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DD-011 Patient compliance with biological drugs: effectiveness of drug switching in multiple sclerosis
  1. L Fantini1,
  2. F Ambrosini Spinella2,
  3. C Polidori3,
  4. G Roatti1,
  5. A Resta2,
  6. F Uguccioni4,
  7. P Servici5,
  8. C Vitali2
  1. 1Istituto Ortopedico Rizzoli, Farmacia Ospedaliera, Bologna, Italy
  2. 2Area Vasta 1 ASUR Marche, Area Farmaco E PMC – Servizio Farmaceutico, Fano, Italy
  3. 3Università Di Camerino, Direttore Della Scuola Di Specializzazione in Farmacia Ospedaliera, Camerino, Italy
  4. 4Area Vasta 1 ASUR Marche, Servizio Farmaceutico, Urbino, Italy
  5. 5Area Vasta 1 ASUR Marche, Area Farmaco E PMC – Servizio Farmaceutico, Fossombrone, Italy


Background Multiple sclerosis develops differently in different patients (P), demands personalised drug treatment and is difficult to manage. Biological drugs (BD) may reduce symptoms and modify the progression of the disease.

Purpose We sought to measure P compliance when prescribed BDs, and to evaluate whether switching drugs could increase their compliance.

Material and methods Patients were interviewed in the period from January to April 2014.


24 P with INTERFERON BETA1a (9 Avonex, 15 Rebif)

6 P with INTERFERON BETA1b (4 Betaferon, 2 Extavia)

14 P with GLATIRAMER (Copaxone)

2 P with FINGOLIMOD (Gilenya).

Results Only 9 P expressed dissatisfaction with the treatments listed above.

5 of the patients complained of adverse drug reactions, 3 objected to the number of administrations and 1 lamented the poor efficacy.


The side effects of AVONEX and BETAFERON were well tolerated with 1 dissatisfied patient.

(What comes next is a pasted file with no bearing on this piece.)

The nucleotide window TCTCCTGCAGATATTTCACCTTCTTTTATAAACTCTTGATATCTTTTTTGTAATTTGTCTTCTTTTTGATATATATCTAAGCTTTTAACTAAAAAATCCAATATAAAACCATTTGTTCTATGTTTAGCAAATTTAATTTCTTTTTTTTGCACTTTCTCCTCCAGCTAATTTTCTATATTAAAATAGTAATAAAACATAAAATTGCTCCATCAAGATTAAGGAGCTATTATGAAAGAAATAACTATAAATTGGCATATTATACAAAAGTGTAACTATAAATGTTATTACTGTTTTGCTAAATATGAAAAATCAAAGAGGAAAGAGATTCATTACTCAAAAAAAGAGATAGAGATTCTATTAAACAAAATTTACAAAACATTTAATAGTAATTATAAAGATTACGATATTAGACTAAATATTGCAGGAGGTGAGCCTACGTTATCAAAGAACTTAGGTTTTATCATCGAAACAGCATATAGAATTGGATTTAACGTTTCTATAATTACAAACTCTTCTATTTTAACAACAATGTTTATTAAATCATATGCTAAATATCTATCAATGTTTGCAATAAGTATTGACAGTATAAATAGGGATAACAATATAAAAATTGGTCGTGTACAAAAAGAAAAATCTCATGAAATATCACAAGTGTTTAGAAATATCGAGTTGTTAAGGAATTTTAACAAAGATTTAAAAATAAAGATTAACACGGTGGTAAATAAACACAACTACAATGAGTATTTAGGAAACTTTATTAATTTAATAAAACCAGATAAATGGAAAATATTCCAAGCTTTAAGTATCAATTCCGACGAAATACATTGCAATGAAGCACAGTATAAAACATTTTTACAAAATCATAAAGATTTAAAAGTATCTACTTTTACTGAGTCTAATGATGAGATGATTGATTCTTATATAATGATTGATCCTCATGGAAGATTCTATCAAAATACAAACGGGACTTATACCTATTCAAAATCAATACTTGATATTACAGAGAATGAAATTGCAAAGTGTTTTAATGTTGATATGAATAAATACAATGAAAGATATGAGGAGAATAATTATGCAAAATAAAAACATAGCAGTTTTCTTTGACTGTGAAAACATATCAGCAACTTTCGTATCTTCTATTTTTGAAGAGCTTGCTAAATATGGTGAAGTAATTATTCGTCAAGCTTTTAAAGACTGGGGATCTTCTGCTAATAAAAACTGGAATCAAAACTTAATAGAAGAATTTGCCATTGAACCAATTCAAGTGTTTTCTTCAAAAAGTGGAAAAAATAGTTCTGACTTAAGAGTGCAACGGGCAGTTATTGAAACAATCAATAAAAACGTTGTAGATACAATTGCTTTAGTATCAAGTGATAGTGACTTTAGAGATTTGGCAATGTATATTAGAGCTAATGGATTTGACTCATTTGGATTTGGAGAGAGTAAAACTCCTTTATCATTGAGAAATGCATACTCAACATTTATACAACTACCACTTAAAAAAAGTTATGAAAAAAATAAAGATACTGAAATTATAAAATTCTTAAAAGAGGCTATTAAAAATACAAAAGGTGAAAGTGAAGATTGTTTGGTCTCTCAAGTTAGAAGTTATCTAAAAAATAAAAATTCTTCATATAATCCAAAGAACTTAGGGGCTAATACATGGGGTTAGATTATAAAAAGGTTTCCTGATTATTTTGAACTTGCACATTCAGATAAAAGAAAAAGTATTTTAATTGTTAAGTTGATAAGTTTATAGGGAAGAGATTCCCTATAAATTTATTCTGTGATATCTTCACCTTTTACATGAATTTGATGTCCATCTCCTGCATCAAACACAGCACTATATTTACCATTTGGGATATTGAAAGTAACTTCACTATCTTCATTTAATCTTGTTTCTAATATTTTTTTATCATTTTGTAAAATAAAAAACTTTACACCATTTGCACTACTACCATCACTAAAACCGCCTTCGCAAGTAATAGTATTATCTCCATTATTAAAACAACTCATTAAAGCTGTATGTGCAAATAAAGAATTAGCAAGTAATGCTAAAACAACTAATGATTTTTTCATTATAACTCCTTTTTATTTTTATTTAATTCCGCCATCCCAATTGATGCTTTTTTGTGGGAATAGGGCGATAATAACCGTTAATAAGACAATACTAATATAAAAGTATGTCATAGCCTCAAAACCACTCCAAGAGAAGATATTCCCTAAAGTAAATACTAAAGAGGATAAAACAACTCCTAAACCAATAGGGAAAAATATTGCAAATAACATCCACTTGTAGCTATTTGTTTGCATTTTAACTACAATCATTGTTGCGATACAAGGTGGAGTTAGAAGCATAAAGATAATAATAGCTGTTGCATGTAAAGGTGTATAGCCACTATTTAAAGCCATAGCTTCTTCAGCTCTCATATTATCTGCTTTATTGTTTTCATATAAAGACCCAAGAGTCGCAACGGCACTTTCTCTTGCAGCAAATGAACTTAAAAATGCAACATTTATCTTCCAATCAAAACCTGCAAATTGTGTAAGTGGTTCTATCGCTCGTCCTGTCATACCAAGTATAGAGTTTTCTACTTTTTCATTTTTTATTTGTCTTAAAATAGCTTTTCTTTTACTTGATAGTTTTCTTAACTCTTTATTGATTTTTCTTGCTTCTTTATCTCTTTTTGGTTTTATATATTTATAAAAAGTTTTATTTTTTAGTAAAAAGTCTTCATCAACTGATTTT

The side effects of REBIF and EXATVIA were less tolerable with 5 patients reporting flu-like symptoms (in accordance with SPC data on side effects) which caused them to miss days at work. Differences in efficacy and tolerability were observed between these interferons, in agreement with literature.

COPAXONE caused minimal side effects, but P complained about the multiple administrations.

GILENYA as second-line treatment was the best tolerated with no side effects.

In twenty cases, in response to P complaints, treatment was switched to a different drug. Thirteen of these P subsequently exhibited better compliance, while 7 were dissatisfied with the different treatment as well.

The treatments of these twenty P were switched for two reasons. In fifteen cases, the switch was motivated by side effects, while in the remaining five, the change was due to reactivation of the pathology.

Conclusion Compliance with all the MS treatments is generally very high. The same active ingredient has given different outcomes therefore it is recommended to switch the treatment.

References and/or acknowledgements

  1. Nikfar S, Rahimi R, Abdollahi M. A meta-analysis of the efficacy and tolerability of interferon-β in multiple sclerosis, overall and by drug and disease type. Clin Ther 2010;32(11):1871–88

References and/or acknowledgementsNo conflict of interest.

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